Hmm, I was thinking depression-ish too.

He's spent three (plus?) years at Uni, presumably working his arse off if he got a first, so probably living a very structured life. Suddenly he's cast adrift and it doesn't sound like he's coping at all well.

He's your DH's friend primarily - could you prime him to take his friend out for a pint and have a 'Talk'? (the pub is to have it on neutral ground so that he might open up more.)

RevoltingPeasant Wed 06-Jul-11 19:39:20

OP when you say he is 'lodging' I presume he is paying you?

If so, I'm afraid I think YABU. I have been a paying lodger before now and I tried to be sensitive about 'family time', i.e. going up to my bedroom when the lady I lived with had family over, not monopolising the kitchen and bathroom.

But fundamentally, I was paying for the exclusive use of a bedroom + access to communal areas of the house. I (and I suspect your lodger) wouldn't want to sit upstairs in a bedroom during the morning and only emerge for 2-3 hours at a time. Really no offence, but you sound rather begrudging. Would you want to live in a house where you felt you couldn't just come downstairs and sit and read a book/ watch tv with the others?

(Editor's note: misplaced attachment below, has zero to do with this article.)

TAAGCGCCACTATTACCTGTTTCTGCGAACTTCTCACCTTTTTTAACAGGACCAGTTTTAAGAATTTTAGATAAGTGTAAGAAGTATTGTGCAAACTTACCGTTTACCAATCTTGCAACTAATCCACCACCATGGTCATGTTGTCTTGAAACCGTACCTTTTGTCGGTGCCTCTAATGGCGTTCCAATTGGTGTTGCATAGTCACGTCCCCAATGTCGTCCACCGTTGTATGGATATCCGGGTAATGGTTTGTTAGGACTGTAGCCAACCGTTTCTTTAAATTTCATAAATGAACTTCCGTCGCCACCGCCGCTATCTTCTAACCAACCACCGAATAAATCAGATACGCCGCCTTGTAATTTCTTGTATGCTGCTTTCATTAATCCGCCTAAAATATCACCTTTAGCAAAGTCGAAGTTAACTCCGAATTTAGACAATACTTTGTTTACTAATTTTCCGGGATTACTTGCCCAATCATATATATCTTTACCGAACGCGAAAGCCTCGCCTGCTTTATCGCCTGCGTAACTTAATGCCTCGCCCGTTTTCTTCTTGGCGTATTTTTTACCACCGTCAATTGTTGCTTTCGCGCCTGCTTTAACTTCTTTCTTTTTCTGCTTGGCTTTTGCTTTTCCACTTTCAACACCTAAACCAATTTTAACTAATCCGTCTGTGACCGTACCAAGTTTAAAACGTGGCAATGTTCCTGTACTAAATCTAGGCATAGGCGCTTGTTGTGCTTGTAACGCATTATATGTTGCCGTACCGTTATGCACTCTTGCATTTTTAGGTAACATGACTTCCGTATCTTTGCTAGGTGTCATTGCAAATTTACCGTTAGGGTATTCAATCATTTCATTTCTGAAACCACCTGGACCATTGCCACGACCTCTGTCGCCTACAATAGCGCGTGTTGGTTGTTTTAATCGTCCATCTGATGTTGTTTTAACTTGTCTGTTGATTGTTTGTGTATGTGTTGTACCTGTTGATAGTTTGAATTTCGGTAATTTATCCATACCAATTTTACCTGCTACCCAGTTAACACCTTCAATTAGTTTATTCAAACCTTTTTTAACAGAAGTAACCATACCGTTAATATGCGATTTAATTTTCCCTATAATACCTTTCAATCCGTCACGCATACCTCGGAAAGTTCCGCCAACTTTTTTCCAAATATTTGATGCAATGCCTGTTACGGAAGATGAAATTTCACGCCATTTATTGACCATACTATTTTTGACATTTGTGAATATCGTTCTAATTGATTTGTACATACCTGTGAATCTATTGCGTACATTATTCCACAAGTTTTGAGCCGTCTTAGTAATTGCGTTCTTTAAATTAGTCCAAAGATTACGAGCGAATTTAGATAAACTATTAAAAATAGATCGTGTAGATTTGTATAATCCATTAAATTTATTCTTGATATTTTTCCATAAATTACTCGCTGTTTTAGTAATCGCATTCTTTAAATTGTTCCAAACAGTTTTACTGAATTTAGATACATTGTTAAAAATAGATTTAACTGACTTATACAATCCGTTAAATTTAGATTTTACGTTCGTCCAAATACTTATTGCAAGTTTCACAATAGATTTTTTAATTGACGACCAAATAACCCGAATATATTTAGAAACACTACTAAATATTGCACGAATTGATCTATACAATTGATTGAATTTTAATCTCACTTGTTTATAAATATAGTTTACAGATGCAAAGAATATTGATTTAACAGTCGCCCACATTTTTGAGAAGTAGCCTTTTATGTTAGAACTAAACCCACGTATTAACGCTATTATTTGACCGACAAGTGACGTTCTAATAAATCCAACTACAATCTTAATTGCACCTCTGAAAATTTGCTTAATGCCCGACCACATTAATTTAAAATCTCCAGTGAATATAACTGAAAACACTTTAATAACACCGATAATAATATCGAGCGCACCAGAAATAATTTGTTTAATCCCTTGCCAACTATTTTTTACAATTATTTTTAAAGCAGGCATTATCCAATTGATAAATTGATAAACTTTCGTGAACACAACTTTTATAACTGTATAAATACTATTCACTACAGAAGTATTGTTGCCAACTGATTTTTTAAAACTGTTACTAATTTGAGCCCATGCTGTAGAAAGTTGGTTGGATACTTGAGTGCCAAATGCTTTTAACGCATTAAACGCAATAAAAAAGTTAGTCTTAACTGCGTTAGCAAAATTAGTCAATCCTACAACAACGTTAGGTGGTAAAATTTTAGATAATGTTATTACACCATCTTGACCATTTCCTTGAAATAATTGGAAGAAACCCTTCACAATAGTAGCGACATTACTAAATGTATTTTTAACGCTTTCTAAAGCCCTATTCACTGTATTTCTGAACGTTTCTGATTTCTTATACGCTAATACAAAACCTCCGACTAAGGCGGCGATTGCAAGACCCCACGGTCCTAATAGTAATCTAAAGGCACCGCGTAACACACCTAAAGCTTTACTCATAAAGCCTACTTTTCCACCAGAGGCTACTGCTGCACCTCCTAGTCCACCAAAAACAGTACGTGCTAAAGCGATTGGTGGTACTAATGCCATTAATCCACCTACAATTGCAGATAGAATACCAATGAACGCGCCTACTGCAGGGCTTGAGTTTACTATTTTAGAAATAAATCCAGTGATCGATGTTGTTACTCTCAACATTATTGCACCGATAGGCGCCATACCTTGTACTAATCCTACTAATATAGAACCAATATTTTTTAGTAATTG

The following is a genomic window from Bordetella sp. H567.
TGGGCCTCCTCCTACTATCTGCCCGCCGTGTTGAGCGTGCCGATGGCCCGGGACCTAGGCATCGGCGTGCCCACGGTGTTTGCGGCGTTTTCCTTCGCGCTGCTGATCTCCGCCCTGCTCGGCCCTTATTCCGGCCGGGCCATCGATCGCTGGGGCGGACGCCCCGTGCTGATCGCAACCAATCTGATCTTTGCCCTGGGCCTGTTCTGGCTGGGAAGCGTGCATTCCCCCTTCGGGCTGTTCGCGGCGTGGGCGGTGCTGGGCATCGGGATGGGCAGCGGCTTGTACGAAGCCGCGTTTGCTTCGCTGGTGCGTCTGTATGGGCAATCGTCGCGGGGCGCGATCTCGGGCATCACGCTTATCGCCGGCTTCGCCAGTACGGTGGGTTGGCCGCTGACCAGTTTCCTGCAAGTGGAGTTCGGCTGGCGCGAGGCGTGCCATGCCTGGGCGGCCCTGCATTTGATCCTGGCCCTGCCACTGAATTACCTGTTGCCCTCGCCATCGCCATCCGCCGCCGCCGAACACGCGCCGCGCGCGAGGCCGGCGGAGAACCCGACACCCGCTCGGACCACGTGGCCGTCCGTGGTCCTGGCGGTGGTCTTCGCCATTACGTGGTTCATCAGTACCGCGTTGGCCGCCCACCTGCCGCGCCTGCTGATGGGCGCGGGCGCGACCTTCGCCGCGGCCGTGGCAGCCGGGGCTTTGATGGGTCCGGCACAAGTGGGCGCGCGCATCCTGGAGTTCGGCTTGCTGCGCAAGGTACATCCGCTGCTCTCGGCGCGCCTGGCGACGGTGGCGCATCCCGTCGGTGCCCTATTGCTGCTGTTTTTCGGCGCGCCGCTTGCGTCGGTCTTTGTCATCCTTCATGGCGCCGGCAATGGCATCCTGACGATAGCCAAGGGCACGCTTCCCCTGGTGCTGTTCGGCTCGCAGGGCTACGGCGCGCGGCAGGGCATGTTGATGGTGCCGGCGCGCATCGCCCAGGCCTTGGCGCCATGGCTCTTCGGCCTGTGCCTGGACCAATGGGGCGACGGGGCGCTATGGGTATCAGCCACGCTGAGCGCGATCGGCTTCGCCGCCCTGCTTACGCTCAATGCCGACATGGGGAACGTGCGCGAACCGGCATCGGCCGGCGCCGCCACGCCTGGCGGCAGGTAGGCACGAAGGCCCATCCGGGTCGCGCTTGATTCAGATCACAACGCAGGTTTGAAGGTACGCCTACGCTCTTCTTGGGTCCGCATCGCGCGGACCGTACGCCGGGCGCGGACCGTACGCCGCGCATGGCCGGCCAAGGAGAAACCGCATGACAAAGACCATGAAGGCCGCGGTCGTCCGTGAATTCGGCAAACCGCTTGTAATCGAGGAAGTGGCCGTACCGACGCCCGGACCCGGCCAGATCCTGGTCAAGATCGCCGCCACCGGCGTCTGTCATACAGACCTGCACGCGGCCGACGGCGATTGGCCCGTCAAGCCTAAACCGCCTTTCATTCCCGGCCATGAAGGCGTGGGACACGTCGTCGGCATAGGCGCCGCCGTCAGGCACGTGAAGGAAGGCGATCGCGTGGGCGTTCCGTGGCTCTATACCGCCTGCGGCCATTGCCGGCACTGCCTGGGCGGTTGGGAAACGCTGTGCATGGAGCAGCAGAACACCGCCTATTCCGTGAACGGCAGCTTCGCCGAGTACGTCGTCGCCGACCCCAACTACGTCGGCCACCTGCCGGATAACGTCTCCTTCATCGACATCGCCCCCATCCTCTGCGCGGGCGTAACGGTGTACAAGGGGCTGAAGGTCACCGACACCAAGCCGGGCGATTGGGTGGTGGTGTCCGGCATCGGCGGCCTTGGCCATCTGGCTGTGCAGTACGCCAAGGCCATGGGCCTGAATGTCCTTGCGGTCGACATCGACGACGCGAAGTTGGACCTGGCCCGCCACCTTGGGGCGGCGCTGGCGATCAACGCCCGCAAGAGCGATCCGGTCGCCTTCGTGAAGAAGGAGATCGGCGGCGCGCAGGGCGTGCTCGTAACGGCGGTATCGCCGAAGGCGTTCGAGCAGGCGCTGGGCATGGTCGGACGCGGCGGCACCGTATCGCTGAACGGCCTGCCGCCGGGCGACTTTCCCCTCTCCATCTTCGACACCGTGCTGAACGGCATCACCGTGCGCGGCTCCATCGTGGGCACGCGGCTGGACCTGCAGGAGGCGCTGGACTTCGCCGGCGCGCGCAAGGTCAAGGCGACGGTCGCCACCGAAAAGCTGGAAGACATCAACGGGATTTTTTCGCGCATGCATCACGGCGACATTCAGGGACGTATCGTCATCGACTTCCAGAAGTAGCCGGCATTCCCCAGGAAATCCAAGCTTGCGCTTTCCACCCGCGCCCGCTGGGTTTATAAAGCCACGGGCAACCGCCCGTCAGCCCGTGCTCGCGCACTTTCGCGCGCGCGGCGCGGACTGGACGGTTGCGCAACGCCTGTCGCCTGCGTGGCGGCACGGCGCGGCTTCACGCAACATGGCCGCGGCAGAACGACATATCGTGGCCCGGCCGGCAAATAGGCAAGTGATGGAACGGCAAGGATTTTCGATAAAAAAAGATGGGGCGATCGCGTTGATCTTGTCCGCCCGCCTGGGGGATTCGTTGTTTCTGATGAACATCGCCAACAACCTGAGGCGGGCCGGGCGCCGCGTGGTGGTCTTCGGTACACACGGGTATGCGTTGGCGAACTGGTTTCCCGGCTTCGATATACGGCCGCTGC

I think you should negotiate a moving-out date, because this arrangement is obviously annoying you and is not fair on him.

Mandy2003 Wed 06-Jul-11 19:41:21

Do you think he could have Asperger's? Was he a friend of DH before you met, or did they work together before he went to Uni? Basically, does your DH think he has always had problems with social relationships? If not, then it could be depression.

I suppose someone needs to help him to structure his days and his job-search but not sure it should be you!

sofadweller Wed 06-Jul-11 19:45:51

What Mandy 2003 said.

HansieMom Wed 06-Jul-11 19:57:14

Yep, Asperger's. I think he will have to be told to move as he won't feel any bad vibes.

NotJustKangaskhan Wed 06-Jul-11 20:11:46

Thank you everyone for your comments. I will talk to my husband on how we can help him, see if he's spotting the signs of depression or knows about previous problems with social relationships that I may not be aware of since they were mates first.